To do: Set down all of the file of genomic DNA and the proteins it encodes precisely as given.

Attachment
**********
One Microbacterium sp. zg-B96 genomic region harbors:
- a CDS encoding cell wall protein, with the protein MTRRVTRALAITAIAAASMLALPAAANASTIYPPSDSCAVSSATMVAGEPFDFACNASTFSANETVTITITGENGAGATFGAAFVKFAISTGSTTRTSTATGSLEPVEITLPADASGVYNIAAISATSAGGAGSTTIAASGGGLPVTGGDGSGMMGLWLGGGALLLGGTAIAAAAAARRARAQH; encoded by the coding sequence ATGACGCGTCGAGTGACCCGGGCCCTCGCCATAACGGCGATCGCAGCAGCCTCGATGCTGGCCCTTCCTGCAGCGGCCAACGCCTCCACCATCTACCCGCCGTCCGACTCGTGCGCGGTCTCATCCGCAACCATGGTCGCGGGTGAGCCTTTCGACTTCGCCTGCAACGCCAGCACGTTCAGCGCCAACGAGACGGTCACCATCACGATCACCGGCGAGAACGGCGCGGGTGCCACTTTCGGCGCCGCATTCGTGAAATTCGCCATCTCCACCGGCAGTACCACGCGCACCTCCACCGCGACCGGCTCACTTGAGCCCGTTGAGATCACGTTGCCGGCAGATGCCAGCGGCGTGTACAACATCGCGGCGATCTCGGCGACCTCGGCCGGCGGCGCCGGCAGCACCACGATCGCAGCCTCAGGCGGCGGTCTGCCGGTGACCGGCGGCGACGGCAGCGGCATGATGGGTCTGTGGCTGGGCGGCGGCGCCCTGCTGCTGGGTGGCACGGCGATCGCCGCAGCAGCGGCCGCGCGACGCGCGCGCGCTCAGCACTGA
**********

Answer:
One Microbacterium sp. zg-B96 genomic region harbors:
- a CDS encoding cell wall protein, with the protein MTRRVTRALAITAIAAASMLALPAAANASTIYPPSDSCAVSSATMVAGEPFDFACNASTFSANETVTITITGENGAGATFGAAFVKFAISTGSTTRTSTATGSLEPVEITLPADASGVYNIAAISATSAGGAGSTTIAASGGGLPVTGGDGSGMMGLWLGGGALLLGGTAIAAAAAARRARAQH; encoded by the coding sequence ATGACGCGTCGAGTGACCCGGGCCCTCGCCATAACGGCGATCGCAGCAGCCTCGATGCTGGCCCTTCCTGCAGCGGCCAACGCCTCCACCATCTACCCGCCGTCCGACTCGTGCGCGGTCTCATCCGCAACCATGGTCGCGGGTGAGCCTTTCGACTTCGCCTGCAACGCCAGCACGTTCAGCGCCAACGAGACGGTCACCATCACGATCACCGGCGAGAACGGCGCGGGTGCCACTTTCGGCGCCGCATTCGTGAAATTCGCCATCTCCACCGGCAGTACCACGCGCACCTCCACCGCGACCGGCTCACTTGAGCCCGTTGAGATCACGTTGCCGGCAGATGCCAGCGGCGTGTACAACATCGCGGCGATCTCGGCGACCTCGGCCGGCGGCGCCGGCAGCACCACGATCGCAGCCTCAGGCGGCGGTCTGCCGGTGACCGGCGGCGACGGCAGCGGCATGATGGGTCTGTGGCTGGGCGGCGGCGCCCTGCTGCTGGGTGGCACGGCGATCGCCGCAGCAGCGGCCGCGCGACGCGCGCGCGCTCAGCACTGA